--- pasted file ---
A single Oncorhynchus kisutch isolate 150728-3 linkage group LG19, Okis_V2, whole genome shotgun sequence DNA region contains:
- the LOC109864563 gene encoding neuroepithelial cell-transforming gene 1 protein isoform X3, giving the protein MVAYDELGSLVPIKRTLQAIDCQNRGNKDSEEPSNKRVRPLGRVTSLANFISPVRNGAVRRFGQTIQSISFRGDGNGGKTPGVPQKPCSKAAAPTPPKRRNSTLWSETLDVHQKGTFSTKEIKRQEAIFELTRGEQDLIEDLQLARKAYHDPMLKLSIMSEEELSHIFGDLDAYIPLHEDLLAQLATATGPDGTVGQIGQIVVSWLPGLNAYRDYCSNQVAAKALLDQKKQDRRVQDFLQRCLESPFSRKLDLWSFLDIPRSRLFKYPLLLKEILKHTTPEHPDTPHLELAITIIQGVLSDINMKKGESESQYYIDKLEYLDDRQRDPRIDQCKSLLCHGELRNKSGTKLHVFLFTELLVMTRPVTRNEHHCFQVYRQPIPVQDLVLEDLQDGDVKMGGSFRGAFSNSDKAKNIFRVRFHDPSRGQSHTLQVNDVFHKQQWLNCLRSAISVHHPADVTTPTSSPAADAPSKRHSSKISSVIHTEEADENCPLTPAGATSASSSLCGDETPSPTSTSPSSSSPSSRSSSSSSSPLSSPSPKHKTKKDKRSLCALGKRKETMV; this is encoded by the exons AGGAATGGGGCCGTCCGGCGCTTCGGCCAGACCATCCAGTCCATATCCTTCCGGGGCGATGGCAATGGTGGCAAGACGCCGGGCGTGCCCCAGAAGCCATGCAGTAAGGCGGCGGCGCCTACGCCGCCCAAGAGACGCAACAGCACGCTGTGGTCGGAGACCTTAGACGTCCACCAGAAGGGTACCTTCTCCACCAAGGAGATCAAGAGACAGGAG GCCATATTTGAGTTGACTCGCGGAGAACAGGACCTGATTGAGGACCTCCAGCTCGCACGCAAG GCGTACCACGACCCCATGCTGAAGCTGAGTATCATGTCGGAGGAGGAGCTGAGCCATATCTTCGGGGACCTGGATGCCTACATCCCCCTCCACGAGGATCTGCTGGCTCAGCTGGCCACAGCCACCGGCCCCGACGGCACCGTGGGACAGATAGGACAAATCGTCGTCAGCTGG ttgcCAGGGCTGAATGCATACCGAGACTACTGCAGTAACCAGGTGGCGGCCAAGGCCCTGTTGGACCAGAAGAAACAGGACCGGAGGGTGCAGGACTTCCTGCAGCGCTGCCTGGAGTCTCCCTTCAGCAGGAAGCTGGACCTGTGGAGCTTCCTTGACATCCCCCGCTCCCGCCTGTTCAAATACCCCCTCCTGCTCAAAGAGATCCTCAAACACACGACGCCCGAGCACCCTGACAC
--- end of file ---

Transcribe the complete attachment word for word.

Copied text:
A single Oncorhynchus kisutch isolate 150728-3 linkage group LG19, Okis_V2, whole genome shotgun sequence DNA region contains:
- the LOC109864563 gene encoding neuroepithelial cell-transforming gene 1 protein isoform X3, giving the protein MVAYDELGSLVPIKRTLQAIDCQNRGNKDSEEPSNKRVRPLGRVTSLANFISPVRNGAVRRFGQTIQSISFRGDGNGGKTPGVPQKPCSKAAAPTPPKRRNSTLWSETLDVHQKGTFSTKEIKRQEAIFELTRGEQDLIEDLQLARKAYHDPMLKLSIMSEEELSHIFGDLDAYIPLHEDLLAQLATATGPDGTVGQIGQIVVSWLPGLNAYRDYCSNQVAAKALLDQKKQDRRVQDFLQRCLESPFSRKLDLWSFLDIPRSRLFKYPLLLKEILKHTTPEHPDTPHLELAITIIQGVLSDINMKKGESESQYYIDKLEYLDDRQRDPRIDQCKSLLCHGELRNKSGTKLHVFLFTELLVMTRPVTRNEHHCFQVYRQPIPVQDLVLEDLQDGDVKMGGSFRGAFSNSDKAKNIFRVRFHDPSRGQSHTLQVNDVFHKQQWLNCLRSAISVHHPADVTTPTSSPAADAPSKRHSSKISSVIHTEEADENCPLTPAGATSASSSLCGDETPSPTSTSPSSSSPSSRSSSSSSSPLSSPSPKHKTKKDKRSLCALGKRKETMV; this is encoded by the exons AGGAATGGGGCCGTCCGGCGCTTCGGCCAGACCATCCAGTCCATATCCTTCCGGGGCGATGGCAATGGTGGCAAGACGCCGGGCGTGCCCCAGAAGCCATGCAGTAAGGCGGCGGCGCCTACGCCGCCCAAGAGACGCAACAGCACGCTGTGGTCGGAGACCTTAGACGTCCACCAGAAGGGTACCTTCTCCACCAAGGAGATCAAGAGACAGGAG GCCATATTTGAGTTGACTCGCGGAGAACAGGACCTGATTGAGGACCTCCAGCTCGCACGCAAG GCGTACCACGACCCCATGCTGAAGCTGAGTATCATGTCGGAGGAGGAGCTGAGCCATATCTTCGGGGACCTGGATGCCTACATCCCCCTCCACGAGGATCTGCTGGCTCAGCTGGCCACAGCCACCGGCCCCGACGGCACCGTGGGACAGATAGGACAAATCGTCGTCAGCTGG ttgcCAGGGCTGAATGCATACCGAGACTACTGCAGTAACCAGGTGGCGGCCAAGGCCCTGTTGGACCAGAAGAAACAGGACCGGAGGGTGCAGGACTTCCTGCAGCGCTGCCTGGAGTCTCCCTTCAGCAGGAAGCTGGACCTGTGGAGCTTCCTTGACATCCCCCGCTCCCGCCTGTTCAAATACCCCCTCCTGCTCAAAGAGATCCTCAAACACACGACGCCCGAGCACCCTGACAC